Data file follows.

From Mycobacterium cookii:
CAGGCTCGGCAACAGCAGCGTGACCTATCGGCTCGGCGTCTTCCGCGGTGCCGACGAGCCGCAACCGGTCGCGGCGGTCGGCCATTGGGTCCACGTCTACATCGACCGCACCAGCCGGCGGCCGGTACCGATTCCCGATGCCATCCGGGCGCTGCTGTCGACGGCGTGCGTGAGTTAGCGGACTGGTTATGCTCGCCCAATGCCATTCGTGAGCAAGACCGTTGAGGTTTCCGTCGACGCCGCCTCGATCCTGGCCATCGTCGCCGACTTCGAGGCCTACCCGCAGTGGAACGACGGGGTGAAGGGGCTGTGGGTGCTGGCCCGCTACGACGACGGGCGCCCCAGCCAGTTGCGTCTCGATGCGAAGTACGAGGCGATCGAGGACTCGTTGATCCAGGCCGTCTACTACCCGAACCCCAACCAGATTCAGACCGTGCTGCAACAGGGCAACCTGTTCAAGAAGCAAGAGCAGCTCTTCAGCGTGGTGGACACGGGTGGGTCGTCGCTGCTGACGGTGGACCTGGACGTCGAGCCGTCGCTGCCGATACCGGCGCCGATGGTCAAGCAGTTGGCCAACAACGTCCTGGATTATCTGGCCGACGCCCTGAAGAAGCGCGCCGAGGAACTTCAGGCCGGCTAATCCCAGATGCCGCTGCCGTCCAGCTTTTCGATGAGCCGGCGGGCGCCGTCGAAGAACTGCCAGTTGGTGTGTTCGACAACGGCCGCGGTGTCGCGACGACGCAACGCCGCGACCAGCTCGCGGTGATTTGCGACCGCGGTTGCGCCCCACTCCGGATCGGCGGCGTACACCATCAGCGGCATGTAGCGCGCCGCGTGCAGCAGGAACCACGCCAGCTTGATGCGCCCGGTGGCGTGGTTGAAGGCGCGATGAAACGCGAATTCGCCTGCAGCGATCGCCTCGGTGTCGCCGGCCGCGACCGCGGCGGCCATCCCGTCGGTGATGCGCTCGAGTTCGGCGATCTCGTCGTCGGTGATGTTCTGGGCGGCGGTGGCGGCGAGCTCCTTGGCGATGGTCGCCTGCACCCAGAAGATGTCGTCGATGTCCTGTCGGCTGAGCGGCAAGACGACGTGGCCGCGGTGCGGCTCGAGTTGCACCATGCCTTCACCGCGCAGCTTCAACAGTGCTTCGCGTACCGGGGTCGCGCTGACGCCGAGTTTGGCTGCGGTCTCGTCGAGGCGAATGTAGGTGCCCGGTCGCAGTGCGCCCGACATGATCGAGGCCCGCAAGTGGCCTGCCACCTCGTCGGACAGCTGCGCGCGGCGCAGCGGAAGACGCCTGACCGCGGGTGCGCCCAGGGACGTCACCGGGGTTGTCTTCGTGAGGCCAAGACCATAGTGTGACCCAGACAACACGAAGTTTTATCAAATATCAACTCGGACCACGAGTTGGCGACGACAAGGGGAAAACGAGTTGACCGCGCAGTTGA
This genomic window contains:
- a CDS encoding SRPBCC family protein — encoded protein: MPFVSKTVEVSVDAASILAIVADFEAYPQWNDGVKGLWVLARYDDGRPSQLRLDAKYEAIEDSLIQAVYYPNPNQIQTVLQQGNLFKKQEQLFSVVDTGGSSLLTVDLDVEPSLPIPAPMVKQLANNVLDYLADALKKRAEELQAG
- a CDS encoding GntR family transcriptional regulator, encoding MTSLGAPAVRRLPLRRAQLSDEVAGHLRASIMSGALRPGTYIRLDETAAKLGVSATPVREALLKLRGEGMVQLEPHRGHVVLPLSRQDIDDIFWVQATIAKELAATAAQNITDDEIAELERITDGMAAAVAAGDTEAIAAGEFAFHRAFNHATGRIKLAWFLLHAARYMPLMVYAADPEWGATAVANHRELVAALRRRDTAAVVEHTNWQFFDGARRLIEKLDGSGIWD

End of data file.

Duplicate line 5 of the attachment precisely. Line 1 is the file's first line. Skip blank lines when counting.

- a CDS encoding GntR family transcriptional regulator, encoding MTSLGAPAVRRLPLRRAQLSDEVAGHLRASIMSGALRPGTYIRLDETAAKLGVSATPVREALLKLRGEGMVQLEPHRGHVVLPLSRQDIDDIFWVQATIAKELAATAAQNITDDEIAELERITDGMAAAVAAGDTEAIAAGEFAFHRAFNHATGRIKLAWFLLHAARYMPLMVYAADPEWGATAVANHRELVAALRRRDTAAVVEHTNWQFFDGARRLIEKLDGSGIWD